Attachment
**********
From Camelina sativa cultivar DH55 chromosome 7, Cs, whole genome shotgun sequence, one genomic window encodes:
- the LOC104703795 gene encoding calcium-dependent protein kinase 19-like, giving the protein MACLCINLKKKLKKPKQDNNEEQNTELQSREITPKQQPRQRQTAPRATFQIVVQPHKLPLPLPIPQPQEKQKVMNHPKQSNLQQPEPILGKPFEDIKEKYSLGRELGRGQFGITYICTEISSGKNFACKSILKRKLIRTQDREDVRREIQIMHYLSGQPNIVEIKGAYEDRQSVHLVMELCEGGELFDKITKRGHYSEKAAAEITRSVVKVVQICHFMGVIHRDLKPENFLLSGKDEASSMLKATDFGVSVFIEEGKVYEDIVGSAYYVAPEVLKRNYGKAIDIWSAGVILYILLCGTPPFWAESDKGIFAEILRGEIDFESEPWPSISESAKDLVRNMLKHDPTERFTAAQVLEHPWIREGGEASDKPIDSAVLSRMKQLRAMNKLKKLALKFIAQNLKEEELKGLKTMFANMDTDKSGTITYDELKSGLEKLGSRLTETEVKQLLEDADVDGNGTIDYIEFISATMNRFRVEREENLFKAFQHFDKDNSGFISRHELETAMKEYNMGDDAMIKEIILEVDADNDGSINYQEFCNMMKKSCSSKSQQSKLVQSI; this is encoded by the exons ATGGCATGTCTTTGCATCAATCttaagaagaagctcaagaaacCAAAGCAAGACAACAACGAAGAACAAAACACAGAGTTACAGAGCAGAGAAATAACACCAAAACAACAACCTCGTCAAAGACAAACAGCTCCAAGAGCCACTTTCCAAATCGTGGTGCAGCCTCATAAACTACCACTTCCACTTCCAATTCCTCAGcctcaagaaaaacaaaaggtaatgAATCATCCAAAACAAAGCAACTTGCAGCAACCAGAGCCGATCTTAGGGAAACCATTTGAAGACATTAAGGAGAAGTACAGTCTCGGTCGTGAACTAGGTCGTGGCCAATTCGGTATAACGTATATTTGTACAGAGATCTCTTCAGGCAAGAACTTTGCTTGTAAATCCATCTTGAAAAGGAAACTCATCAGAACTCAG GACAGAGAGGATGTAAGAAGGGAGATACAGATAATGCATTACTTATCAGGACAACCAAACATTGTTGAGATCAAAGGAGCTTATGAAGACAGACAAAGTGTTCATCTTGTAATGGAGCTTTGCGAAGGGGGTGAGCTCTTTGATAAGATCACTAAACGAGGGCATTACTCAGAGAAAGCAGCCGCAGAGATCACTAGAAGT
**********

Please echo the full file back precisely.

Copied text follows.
From Camelina sativa cultivar DH55 chromosome 7, Cs, whole genome shotgun sequence, one genomic window encodes:
- the LOC104703795 gene encoding calcium-dependent protein kinase 19-like, giving the protein MACLCINLKKKLKKPKQDNNEEQNTELQSREITPKQQPRQRQTAPRATFQIVVQPHKLPLPLPIPQPQEKQKVMNHPKQSNLQQPEPILGKPFEDIKEKYSLGRELGRGQFGITYICTEISSGKNFACKSILKRKLIRTQDREDVRREIQIMHYLSGQPNIVEIKGAYEDRQSVHLVMELCEGGELFDKITKRGHYSEKAAAEITRSVVKVVQICHFMGVIHRDLKPENFLLSGKDEASSMLKATDFGVSVFIEEGKVYEDIVGSAYYVAPEVLKRNYGKAIDIWSAGVILYILLCGTPPFWAESDKGIFAEILRGEIDFESEPWPSISESAKDLVRNMLKHDPTERFTAAQVLEHPWIREGGEASDKPIDSAVLSRMKQLRAMNKLKKLALKFIAQNLKEEELKGLKTMFANMDTDKSGTITYDELKSGLEKLGSRLTETEVKQLLEDADVDGNGTIDYIEFISATMNRFRVEREENLFKAFQHFDKDNSGFISRHELETAMKEYNMGDDAMIKEIILEVDADNDGSINYQEFCNMMKKSCSSKSQQSKLVQSI; this is encoded by the exons ATGGCATGTCTTTGCATCAATCttaagaagaagctcaagaaacCAAAGCAAGACAACAACGAAGAACAAAACACAGAGTTACAGAGCAGAGAAATAACACCAAAACAACAACCTCGTCAAAGACAAACAGCTCCAAGAGCCACTTTCCAAATCGTGGTGCAGCCTCATAAACTACCACTTCCACTTCCAATTCCTCAGcctcaagaaaaacaaaaggtaatgAATCATCCAAAACAAAGCAACTTGCAGCAACCAGAGCCGATCTTAGGGAAACCATTTGAAGACATTAAGGAGAAGTACAGTCTCGGTCGTGAACTAGGTCGTGGCCAATTCGGTATAACGTATATTTGTACAGAGATCTCTTCAGGCAAGAACTTTGCTTGTAAATCCATCTTGAAAAGGAAACTCATCAGAACTCAG GACAGAGAGGATGTAAGAAGGGAGATACAGATAATGCATTACTTATCAGGACAACCAAACATTGTTGAGATCAAAGGAGCTTATGAAGACAGACAAAGTGTTCATCTTGTAATGGAGCTTTGCGAAGGGGGTGAGCTCTTTGATAAGATCACTAAACGAGGGCATTACTCAGAGAAAGCAGCCGCAGAGATCACTAGAAGT